“True diversity is diversity of thought, not diversity of color. I don’t see color,” conservative political commentator Tomi Lahren argued during an interview with Trevor Noah in December 2016. Noah, the liberal host of The Daily Show, replied that “there is nothing wrong with seeing color; it’s how you treat color that’s more important.”
This exchange underscores the vast disagreement between the left and the right on what constitutes diversity and who embodies it. For instance, the Democratic Party Platform proclaims: “Democrats are the party of inclusion… we respect differences of perspective and belief, and pledge to work together to move this country forward, even when we disagree.” Yet Republicans contend that Democrats betray this principle when they attempt to force bakers to prepare wedding cakes and government officials to officiate same-sex weddings despite their deeply held religious beliefs. This is part of a larger Republican assertion that Democrats do not believe in diversity of thought and are attempting to restrict free expression and conservatism on university campuses and across the country.
Similarly, Democrats see Republicans’ attempts to exclude LGBT protections from anti-discrimination laws and their rejection of the Black Lives Matter movement as flagrant limitations on diversity. The sense on the left that the Republican Party has embraced racism and discrimination only increased after the presidential election, as Democrats—and many Republicans—believe that President Donald Trump’s inflammatory comments on women and Mexicans are anathema to any idea of inclusion. But at the same time, conservatives regard Democratic characterizations of Trump supporters as racists who belong in “the basket of deplorables,” in Democratic nominee Hillary Clinton’s memorable words, as hypocritically condemning an entire group for their voting decision.
Despite these points of contention, both sides seem to recognize their common goals and the importance of mutual respect. In her Daily Show interview, Lahren said: “I wish that we could disagree with each other without thinking that we are bad people or ill-intentioned folks.” A few days later, in a New York Times op-ed, Noah argued that “[w]e can be unwavering in our commitment to racial equality while still breaking bread with the same racist people who’ve oppressed us.” These talk-show hosts realize that disagreement should not preclude respect or cooperation.
They are not alone. Many people have called for more listening and understanding for those with different views following Trump’s unexpected win. Journalists, pundits, and politicians, who are often far removed from rural areas and do not have a good “feel for how the average person thinks and feels about politics and everything else,” as Washington Post commentator Chris Cillizza put it, have particularly promoted this attitude.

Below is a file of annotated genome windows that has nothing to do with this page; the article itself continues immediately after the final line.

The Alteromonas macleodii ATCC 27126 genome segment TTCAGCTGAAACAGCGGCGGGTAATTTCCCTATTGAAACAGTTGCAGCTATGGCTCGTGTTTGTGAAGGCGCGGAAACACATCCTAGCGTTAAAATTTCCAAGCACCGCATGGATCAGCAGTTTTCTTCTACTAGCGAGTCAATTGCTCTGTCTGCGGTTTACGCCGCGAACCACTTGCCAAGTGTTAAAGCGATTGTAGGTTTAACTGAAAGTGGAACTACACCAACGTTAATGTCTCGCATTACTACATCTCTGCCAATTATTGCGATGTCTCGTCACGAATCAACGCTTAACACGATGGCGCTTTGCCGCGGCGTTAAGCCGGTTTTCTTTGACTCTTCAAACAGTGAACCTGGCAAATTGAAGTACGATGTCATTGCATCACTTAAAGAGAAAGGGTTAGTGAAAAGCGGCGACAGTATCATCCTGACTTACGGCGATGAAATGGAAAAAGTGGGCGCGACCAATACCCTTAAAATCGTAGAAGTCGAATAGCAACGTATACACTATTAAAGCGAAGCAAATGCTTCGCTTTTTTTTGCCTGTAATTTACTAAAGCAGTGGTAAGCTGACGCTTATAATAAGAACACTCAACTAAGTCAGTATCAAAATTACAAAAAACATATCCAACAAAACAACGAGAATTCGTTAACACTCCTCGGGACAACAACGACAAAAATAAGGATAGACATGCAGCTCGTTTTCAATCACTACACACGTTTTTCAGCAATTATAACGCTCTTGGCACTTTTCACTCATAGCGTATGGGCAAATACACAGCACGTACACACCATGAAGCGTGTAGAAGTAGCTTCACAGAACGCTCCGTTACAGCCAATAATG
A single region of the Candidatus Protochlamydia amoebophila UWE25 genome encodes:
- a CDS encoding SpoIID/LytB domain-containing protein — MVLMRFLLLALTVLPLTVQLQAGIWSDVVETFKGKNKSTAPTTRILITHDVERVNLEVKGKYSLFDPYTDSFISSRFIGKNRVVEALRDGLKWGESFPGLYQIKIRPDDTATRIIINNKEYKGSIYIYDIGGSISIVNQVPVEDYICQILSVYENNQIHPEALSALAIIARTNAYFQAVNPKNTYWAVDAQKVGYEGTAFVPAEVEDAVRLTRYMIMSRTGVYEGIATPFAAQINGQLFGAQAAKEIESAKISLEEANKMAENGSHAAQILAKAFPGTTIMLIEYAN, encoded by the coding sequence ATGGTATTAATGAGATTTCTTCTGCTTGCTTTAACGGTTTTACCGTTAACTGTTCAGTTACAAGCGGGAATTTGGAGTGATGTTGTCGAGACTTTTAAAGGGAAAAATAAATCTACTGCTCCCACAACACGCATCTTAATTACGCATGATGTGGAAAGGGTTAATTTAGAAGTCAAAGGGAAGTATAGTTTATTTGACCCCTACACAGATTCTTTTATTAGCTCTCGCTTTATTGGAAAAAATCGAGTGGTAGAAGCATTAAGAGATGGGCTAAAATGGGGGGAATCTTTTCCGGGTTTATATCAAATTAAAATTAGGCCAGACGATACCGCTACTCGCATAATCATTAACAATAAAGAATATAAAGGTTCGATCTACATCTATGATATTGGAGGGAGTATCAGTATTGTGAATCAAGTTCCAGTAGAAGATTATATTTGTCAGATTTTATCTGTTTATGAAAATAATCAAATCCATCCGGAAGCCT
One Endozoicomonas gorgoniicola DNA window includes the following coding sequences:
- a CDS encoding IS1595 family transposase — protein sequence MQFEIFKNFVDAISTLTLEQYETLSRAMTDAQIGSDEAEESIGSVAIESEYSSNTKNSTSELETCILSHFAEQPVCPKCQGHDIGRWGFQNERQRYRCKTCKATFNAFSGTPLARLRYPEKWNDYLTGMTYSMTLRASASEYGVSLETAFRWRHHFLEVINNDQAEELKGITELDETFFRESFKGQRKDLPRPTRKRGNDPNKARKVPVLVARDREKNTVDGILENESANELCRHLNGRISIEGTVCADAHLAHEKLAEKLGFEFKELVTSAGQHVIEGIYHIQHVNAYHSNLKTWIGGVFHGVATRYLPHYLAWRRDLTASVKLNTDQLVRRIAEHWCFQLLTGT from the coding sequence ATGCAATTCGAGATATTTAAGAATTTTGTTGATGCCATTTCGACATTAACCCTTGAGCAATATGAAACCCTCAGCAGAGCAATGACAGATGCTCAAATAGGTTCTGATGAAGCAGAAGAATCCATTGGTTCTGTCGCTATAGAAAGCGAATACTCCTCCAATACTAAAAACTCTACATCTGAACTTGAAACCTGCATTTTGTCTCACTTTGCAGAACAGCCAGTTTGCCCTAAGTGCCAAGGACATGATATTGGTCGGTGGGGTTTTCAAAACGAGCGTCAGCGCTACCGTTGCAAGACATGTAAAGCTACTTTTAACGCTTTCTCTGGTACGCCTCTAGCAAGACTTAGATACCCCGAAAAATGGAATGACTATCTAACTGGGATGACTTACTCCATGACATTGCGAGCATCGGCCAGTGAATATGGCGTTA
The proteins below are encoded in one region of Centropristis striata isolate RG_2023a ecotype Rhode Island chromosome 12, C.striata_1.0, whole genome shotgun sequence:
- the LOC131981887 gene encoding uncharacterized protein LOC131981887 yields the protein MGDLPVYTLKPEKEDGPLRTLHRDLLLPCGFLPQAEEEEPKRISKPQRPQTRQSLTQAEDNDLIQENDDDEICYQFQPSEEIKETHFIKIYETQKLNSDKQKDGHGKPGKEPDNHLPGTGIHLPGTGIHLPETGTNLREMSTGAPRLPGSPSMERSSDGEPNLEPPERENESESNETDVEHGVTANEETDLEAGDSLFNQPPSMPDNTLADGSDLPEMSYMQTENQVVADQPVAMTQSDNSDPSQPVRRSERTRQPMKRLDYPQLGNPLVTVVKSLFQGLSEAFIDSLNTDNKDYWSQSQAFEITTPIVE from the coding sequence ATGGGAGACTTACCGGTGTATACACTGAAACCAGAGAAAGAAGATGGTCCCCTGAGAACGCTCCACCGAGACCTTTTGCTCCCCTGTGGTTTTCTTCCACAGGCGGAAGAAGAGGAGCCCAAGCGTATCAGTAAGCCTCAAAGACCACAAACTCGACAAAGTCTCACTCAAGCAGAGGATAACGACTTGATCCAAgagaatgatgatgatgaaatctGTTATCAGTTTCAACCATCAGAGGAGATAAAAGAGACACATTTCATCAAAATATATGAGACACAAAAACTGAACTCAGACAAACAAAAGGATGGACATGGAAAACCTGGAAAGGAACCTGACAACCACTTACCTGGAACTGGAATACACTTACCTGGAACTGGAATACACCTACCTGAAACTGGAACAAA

Unfortunately, it is unknown if these calls for more interparty and ideological engagement will succeed among the American people or in Washington. After all, resentment runs deep. Many Democrats are angry that Clinton won the popular vote by nearly 2.9 million votes but still lost the election to a man they view as incompetent at best and dangerous at worst. Republicans, on the other hand, are furious over perceived Democratic efforts to undermine the legitimacy of Trump’s presidency and over a media double standard which they allege applies only to Trump. Returning to the perennial example, is the baker who refuses to make a cake for a same-sex wedding ceremony an anti-gay bigot who violates the rights of gays because of who they love? Or is the baker a devout Christian whose religious liberty is violated because he believes in the traditional definition of marriage?
In this scenario, who is right and who is wrong matters less than the fact that both sides passionately and sincerely believe that their views are correct and that they hold the moral high ground on diversity, same-sex marriage/ LGBT rights, and a vast array of other issues. Whatever views you hold, the only way to convince others of your position is to engage with an open mind and an eagerness to understand the opposing stance.
Indeed, Lahren and Noah’s civil and meaningful conversation about important issues shows that this type of engagement is possible—and valuable. Lahren and Noah are iconic firebrands on the right and left, respectively, and by appearing together, they gave many liberals and conservatives who rarely listen to views they find offensive the opportunity to hear the opposing side.
It is not easy to engage with people whose views we find abhorrent. But we must understand that both Democrats and Republicans are rightly upset and work to grasp why. As Stephen Colbert said on Face the Nation, an “unquestioned belief… doesn’t serve you in any way.” Engagement allows us to question every tenet we hold dear. If we want to be confident in, strengthen, and, yes, sometimes revise our convictions—whatever they may be—then we must seek out those who will challenge them.